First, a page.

Riding: The art of keeping a horse between you and the ground. ~Author Unknown
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post #2 of 16 Old 06-03-2013, 06:25 PM
Join Date: May 2010
Location: Kansas
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That sounds awful. Will you give us an update in a couple days? It really is amazing what they can recover from...

Learning never stops
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post #3 of 16 Old 06-03-2013, 06:27 PM Thread Starter
Join Date: Feb 2012
Location: Northern Utah
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I'll keep you posted. I think when the geldings took off towards the next pasture (which has mares) he felt the need to get between the mares and the "other" males.

This is the same horse that I had decided to get gelded a week from Friday. The vet said he should be fine to geld. He's such a big baby right now. Just wants to be loved on. Hopefully this is a little of what he will be like as a gelding.

Riding: The art of keeping a horse between you and the ground. ~Author Unknown
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post #4 of 16 Old 06-03-2013, 06:27 PM
Join Date: Dec 2011
Location: Canada
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omg I cringed!! hope he gets better!!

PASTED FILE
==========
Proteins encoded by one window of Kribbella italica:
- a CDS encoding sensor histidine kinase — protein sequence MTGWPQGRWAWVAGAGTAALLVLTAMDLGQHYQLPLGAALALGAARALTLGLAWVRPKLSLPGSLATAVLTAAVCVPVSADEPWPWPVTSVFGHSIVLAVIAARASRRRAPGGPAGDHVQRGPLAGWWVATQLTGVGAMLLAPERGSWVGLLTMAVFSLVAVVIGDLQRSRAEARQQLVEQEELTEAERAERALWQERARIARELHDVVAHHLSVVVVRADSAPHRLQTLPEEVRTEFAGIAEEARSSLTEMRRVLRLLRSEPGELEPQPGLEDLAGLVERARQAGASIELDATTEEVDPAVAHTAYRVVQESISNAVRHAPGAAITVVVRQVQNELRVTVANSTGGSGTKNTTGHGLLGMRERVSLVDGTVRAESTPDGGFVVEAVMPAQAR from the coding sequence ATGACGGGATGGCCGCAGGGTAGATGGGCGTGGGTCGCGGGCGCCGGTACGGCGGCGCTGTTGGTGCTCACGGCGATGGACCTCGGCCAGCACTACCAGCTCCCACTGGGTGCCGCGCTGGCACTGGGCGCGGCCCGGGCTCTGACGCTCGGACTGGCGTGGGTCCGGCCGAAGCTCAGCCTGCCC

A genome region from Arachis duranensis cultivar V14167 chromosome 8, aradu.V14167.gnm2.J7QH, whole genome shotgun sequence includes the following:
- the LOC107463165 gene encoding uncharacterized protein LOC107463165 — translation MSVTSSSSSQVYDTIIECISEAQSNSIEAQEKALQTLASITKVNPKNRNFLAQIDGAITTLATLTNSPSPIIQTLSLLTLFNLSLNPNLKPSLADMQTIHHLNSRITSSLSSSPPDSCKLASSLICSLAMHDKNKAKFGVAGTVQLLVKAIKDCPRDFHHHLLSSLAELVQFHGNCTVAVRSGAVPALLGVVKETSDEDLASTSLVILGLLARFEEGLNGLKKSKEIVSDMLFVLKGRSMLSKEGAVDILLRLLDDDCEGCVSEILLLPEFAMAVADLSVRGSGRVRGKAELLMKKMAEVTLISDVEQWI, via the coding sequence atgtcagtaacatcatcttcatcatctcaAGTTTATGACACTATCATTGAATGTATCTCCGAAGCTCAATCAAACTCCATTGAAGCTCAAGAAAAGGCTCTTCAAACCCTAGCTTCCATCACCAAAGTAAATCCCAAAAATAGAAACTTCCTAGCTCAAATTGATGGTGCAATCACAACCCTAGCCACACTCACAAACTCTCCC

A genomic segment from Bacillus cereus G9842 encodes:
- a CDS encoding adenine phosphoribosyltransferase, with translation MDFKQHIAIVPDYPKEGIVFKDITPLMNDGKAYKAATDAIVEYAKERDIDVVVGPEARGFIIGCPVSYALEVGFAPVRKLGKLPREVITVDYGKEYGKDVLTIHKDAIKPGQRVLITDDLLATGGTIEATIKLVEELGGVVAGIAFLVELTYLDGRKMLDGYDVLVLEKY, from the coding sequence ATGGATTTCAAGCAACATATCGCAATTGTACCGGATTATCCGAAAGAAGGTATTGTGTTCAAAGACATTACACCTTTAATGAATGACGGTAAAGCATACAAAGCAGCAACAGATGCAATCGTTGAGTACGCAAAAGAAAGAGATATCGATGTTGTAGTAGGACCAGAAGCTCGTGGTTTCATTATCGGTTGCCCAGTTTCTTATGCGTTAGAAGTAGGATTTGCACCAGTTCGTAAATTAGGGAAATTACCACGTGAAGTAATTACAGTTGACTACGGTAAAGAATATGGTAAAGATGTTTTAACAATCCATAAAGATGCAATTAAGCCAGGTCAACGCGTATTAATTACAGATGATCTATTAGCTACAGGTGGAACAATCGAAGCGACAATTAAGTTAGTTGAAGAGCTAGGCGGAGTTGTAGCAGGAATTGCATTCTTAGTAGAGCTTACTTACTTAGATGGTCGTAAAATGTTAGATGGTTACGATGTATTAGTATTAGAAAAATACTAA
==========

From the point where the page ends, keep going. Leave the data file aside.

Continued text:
The blood runs hot in the Thoroughbred and the courage runs deep. In the best of them, pride is limitless. This is their heritage and they carry it like a banner. What they have, they use. - C.W. Anderson
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post #5 of 16 Old 06-03-2013, 06:32 PM
Green Broke
Join Date: Feb 2012
Location: Texas
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Oh goodness that does not sound pleasant. There are T-posts in our pasture and I plan on using T-post caps like I did at our old facility. It's a piece of rubber that covers the top of the T-post so they're not sharp, but blunt. Could still do some damage if a horse landed on it, but it should puncture the horse. Maybe you should look into those as an extra precaution? I got mine at Home Depot I believe.